I've not had much time available to respond to your important question so I'm thankful Pilgrim has stepped in on my behalf and explained the broader view of the Covenant of Grace which paedobaptist's embrace.

There's an excellent article by Prof. John Murray here on the-highway which sheds more light on the The Covenant of Grace. In this article he addresses the importance of God's covenant with Noah, Moses, Abraham and David. Specifically the Covenant of Grace made with Abraham. He also discusses keeping covenant, breaking covenant, and how the old is fulfilled in the new. This study may answer many questions you may have.

Murray writes:

When we come to those passages in the New Testament which deal specifically with the new covenant in contrast with the old it is highly significant that the contrast between the new economy and the old is not expressed in terms of difference between covenant and something else not a covenant. The contrast is within the ambit of covenant. This would lead us to expect that the basic idea of covenant which we find in the Old Testament is carried over into the New. We are confirmed in this expectation when we take account of the fact that the new covenant is the fulfilment of the covenant made with Abraham (Lk. i. 72; Gal. iii. 15ff.). The new economy as covenant attaches itself to the Old Testament covenant promise and cannot be contrasted with Old Testament covenant in respect of that which constitutes the essence of covenant grace and promise. We can express the fact that the new covenant is the expansion and fulfilment of the Abrahamic by saying that it was just because the promise to Abraham had the bonded and oath-bound character of a covenant that its realization in the fulness of the time was inviolably certain. The new covenant in respect of its being a covenant does not differ from the Abrahamic as a sovereign administration of grace, divine in its inception, establishment, confirmation, and fulfilment. The most conclusive evidence, however, is derived from a study of the New Testament respecting the nature of the new covenant. We shall find that the features of the covenant are the same as those we found in connection with covenant in the Old Testament.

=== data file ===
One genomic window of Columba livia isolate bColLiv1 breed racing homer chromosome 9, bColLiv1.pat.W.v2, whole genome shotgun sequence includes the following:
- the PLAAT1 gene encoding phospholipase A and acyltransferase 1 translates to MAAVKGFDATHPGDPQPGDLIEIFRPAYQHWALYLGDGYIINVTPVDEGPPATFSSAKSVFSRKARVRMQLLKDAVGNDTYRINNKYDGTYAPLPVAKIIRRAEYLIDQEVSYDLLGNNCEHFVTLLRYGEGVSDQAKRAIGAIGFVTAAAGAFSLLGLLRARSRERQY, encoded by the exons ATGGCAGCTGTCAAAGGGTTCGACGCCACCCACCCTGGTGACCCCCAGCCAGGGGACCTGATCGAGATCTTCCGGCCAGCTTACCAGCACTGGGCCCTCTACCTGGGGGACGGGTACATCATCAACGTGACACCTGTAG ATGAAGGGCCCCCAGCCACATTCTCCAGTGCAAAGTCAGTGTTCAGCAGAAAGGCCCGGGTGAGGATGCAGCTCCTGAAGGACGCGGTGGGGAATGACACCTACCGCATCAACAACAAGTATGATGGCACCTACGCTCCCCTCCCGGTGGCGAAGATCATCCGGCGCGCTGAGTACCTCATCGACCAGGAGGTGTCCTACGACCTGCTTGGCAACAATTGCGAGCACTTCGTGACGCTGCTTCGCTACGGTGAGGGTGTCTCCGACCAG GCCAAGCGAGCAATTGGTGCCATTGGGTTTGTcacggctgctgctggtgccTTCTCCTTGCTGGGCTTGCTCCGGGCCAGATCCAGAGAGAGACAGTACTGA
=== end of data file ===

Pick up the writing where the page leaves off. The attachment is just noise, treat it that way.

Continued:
When our Lord said that His blood was the blood of the covenant that was shed for many for the remission of sins and that the cup of the last supper was the new covenant in His blood (Mt. xxvi. 28; Mk. xiv. 24; Lk. xxii. 20; 1 Cor. xi. 25), we cannot but regard the covenant as a designation of the sum-total of grace, blessing, truth, and relationship comprised in that redemption which His blood has secured. Covenant must refer to the bestowment and the relationship secured by the sacrificial blood which He shed. It is the fulness of grace purchased by His blood and conveyed by it. By way of comparison there is an allusion, no doubt, to the blood by which the old covenant, the Mosaic, had been sealed (Ex. xxiv. 6-8; cf. Heb. ix. 18). And since the new is contrasted with the old it cannot be that the contrast inheres in any retraction or dilution of the grace which we have found to be the essence of covenant under the Old Testament.


When I survey the wondrous cross on which the Prince of Glory died, my richest gain I count but loss and pour contempt on all my pride. - Isaac Watts